Inlet and outlet bricks had flow resistance of <1% of the fluidic bricks, and both the corner bend and O-ring seat contributed negligibly (<5%) to the overall pressure drop; this was determined by measuring the flow resistance of a system with only secondary components, and a system with paths cut with varying numbers of 90° corners (Fig. S8).

Using the resistor network model, we estimated the total pressure drop of a brick network as a function of channel hydraulic diameter, number of bricks, and flow rate (Fig. 4c). For example, at a moderate flow rate of 0.1 mL min−1, networks of >100 bricks in series could be built, without exceeding the measured pressure limits of the reversible O-ring seals. In comparison, microfluidic systems described recently in Lab on a Chip typically have ∼4–8 elements such as inlets and outlets, testing and incubation chambers, heaters, sensors, and cameras (green shaded region in Fig. 4c and S9).32–51 Therefore, we can conclude that the brick system presented here could accommodate the complexity of a typical microfluidic system by allowing one function per module, and be scaled up to build much larger systems. While a LEGO system could be bulkier when built this way, after the first steps it can be redesigned to fit into a smaller space (for example, Fig. S14).

f. Modular brick-based systems

Optical elements can be integrated in separate bricks and attached to the common baseplate, enabling construction of modular systems with integrated sensing. To demonstrate this, we show two systems for optical imaging during fundamental microfluidic flow processes: generation of water-in-oil emulsions, and controlled mixing of liquids in laminar flow (Fig. 5).
image file: c7lc00951h-f5.tif
Fig. 5 Modular brick-based fluidics with integrated optical sensing. (a) A LEGO-mounted light source and light sensor were mounted on opposite sides of a transparent fluidic brick, shown here with the sensor present and removed (inset). The brick behind the sensor is interchanged between a laminar mixing brick and a droplet generating brick. (b) When mixing two colored fluids for a series of concentrations, the sensor measures the mixing ratio; two interchangeable sensors give the same linear slope within experimental error (<1%). A darkfield micrograph (inset) shows laminar flow at the indicated point. (c) Configuring the system as a droplet generator, the sensor signal marks the passage of droplets data that marked the passage of droplets, shown at higher resolution in (d). The data is processed (e) to measure the average size, production rate, and distribution of both for a variety of flow rates.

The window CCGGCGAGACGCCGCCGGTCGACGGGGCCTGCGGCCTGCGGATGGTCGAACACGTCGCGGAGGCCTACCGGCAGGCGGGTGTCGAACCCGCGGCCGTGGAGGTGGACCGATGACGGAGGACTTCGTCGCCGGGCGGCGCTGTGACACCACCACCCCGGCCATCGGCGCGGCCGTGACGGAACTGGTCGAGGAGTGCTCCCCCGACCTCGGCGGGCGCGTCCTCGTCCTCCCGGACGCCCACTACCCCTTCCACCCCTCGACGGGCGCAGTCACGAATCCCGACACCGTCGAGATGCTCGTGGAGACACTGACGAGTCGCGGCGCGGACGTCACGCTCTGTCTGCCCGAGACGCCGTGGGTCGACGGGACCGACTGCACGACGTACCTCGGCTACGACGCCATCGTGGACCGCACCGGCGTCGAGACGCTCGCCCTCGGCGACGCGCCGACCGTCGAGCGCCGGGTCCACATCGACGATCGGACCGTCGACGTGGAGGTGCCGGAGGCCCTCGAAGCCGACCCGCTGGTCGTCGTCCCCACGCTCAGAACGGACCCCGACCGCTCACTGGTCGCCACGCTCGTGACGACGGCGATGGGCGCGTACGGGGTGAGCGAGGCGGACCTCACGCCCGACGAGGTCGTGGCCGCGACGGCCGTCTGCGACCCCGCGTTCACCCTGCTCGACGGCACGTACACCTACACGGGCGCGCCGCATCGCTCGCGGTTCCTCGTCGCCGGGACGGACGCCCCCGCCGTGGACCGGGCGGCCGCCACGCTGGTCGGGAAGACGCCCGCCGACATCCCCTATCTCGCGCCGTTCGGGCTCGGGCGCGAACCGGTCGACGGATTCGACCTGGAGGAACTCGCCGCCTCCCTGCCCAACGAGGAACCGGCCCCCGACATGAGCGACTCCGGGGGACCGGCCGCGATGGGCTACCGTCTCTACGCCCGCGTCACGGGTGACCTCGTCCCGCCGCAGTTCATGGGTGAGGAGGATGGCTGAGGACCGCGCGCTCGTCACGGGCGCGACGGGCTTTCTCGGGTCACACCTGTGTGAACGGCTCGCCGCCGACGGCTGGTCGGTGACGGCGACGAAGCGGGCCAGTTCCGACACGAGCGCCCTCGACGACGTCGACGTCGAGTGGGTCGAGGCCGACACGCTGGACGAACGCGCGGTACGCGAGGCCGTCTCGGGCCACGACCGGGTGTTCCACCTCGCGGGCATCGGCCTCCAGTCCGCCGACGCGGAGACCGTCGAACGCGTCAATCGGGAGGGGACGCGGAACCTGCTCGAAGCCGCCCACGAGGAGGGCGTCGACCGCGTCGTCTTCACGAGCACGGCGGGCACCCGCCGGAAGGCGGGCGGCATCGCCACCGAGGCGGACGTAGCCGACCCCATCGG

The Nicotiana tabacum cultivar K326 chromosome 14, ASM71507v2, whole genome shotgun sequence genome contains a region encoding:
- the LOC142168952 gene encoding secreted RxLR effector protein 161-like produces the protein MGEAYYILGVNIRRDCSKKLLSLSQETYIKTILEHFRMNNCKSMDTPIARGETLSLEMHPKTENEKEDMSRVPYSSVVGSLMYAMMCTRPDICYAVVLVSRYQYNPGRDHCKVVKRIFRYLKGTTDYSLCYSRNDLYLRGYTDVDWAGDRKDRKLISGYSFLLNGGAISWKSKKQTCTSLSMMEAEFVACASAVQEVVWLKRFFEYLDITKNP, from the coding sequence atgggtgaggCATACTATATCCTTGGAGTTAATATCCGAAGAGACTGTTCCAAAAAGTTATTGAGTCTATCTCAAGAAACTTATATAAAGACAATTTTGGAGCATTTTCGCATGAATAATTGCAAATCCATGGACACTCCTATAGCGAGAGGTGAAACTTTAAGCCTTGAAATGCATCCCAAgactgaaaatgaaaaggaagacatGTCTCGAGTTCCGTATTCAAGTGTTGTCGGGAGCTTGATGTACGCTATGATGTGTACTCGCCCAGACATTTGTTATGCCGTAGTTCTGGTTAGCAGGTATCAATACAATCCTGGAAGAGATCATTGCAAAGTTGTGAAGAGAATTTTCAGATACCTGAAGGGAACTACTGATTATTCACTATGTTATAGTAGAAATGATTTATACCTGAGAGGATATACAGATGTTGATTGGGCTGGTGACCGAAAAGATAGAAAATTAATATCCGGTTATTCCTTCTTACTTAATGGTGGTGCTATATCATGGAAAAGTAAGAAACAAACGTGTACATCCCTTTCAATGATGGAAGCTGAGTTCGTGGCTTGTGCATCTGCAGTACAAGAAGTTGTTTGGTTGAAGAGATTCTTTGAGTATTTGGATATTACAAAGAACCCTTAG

An exemplary sensing brick was built by mounting a photodiode sensor and an emitting fiber optic cable each on “L”-shaped LEGO bricks that could be mounted in close proximity to transparent (polycarbonate) fluidic bricks (Fig. 5), with the fluid channel in line with the light path of the sensor pair. The LEGO mounts ensure consistent alignment of the emitter and sensor bricks relative to each other and to the fluidic brick when repositioned to any point along the fluid path. The polycarbonate brick and polyethylene film together allowed 80% transmission of light in the visible range (400–700 nm), whereas transparent SLA 3D printed bricks allowed 70%.

A modular fluid mixing system was built by assembling the required fluidic blocks with the emitter-detector on a common baseplate. Combining two miscible solutions of colored water at flow rates between 0.02 and 0.10 mL min−1, we constructed a curve of light transmission (measured as the output voltage, see methods) versus concentration (Fig. 5b). Measurements were taken with two LEGO-based light sensors used in turn at the same location, each having sensitivity of 2% concentration, or 0.5 volt/100% (Fig. 5b). The two sensors provided the same linear relation within 1% and individual data points within 8% (experimental limit, 0.01 V). This technique could be used to observe the extent of a precipitation or synthesis reaction based on color or transmittance, and could be extended for more sophisticated imaging and spectroscopy.

Microfluidic droplet generators are used widely for applications including material synthesis and templating, cell encapsulation and manipulation, and reaction control.52,53 Challenges remain in passively generating vast quantities of monodisperse droplets with good size control. In particular, the ability to rapidly prototype and test droplet generators is important; the complexity of the fluid interface and dependence on channel geometry means that experimental characterization is often more accurate than analysis- or simulation-based design of droplet generation devices.52